A new app is putting a snarky spin on dieting for those who may not take their weight loss too seriously. 

The app, called CARROT Hunger, aims to shame users into losing weight with a "tough love" approach, which may not be for everyone. 

Welcoming users with "Greeting gluttonous humans," and "Oh, you're back," while referring to them as "meatbags," creator Brian Mueller said he designed the CARROT character to be funny and judgmental to help people cut calories.

"She has this hilariously sarcastic personality that's based on my mom, my sister and my wife," Mueller said of CARROT.

Similar to other calorie counting apps, users enter their food log into the app and it subtracts from the person's daily calorie limit.

If users want to cheat and go over their limit, they can pay the app via an in-app purchase to get extra calories. But if they cheat and don't pay up, there's a "public shaming" feature in the app that will tweet from the user's account to let followers know the person ate too much.

"I've gotten a lot of great feedback from users who say it's a great deterrent to over eating," Mueller said.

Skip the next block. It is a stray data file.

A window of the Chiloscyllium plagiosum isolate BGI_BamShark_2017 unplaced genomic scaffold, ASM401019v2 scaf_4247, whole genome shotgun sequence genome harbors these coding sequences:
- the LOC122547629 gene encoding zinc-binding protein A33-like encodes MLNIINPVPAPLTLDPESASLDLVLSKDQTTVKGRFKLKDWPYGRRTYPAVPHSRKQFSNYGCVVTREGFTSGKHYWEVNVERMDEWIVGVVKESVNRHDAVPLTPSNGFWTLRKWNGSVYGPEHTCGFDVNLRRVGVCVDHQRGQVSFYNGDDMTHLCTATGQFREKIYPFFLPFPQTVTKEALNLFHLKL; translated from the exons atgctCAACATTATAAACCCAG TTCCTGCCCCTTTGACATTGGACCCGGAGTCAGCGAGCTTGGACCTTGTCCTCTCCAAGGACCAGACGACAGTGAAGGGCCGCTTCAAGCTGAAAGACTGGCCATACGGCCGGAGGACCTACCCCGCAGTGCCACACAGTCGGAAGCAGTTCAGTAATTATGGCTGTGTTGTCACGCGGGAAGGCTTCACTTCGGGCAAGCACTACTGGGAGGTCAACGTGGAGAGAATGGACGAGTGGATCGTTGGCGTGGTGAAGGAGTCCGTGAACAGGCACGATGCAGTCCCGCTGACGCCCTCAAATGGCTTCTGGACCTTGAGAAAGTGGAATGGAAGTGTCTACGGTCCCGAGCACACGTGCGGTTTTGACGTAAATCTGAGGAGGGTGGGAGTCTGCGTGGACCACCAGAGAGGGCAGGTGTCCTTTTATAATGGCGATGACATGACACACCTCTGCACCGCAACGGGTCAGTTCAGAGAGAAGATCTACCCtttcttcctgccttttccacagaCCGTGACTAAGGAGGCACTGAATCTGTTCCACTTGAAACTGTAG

However, the app does have some dieticians worried that fat shaming isn't a healthy way to watch weight, and a study from University College London found that those who experience discrimination or negative interactions based on their weight are not encouraged to drop the pounds. 

Kate Paulson, a clinical dietitian at the Mercy Medical Weight Loss and Nutrition Center in Des Moines, Iowa said the CARROT Hunger app wasn't something she'd recommend to her patients.

"Shames not the greatest motivator. With patients we work with, a lot of time you're your biggest enemy," Paulson said, adding that typically positive encouragement yields the best results.

But Paulson did say she thinks it might work for people who think it's funny and don't take it seriously.

"Some people may get a kick out of it and find it motivating as more of a joke," Paulson said.

Mueller said users told him that the app does work, although the style isn't for everyone.

"I've gotten a number of users who said they've lost anywhere from five to twenty pounds," Mueller said.

The other CARROT apps include, Fit, Alarm, and To-Do, and all use the snarky CARROT character to motivate users.

The app is free in the iTunes app store, it is not available for Android devices at this time.
 

Lauren Blanchard is a graduate of the Junior Reporter program at Fox News. She is now a multi-platform journalist and occasional general assignment news reporter. Follow her on Twitter: @LaurenBlanch12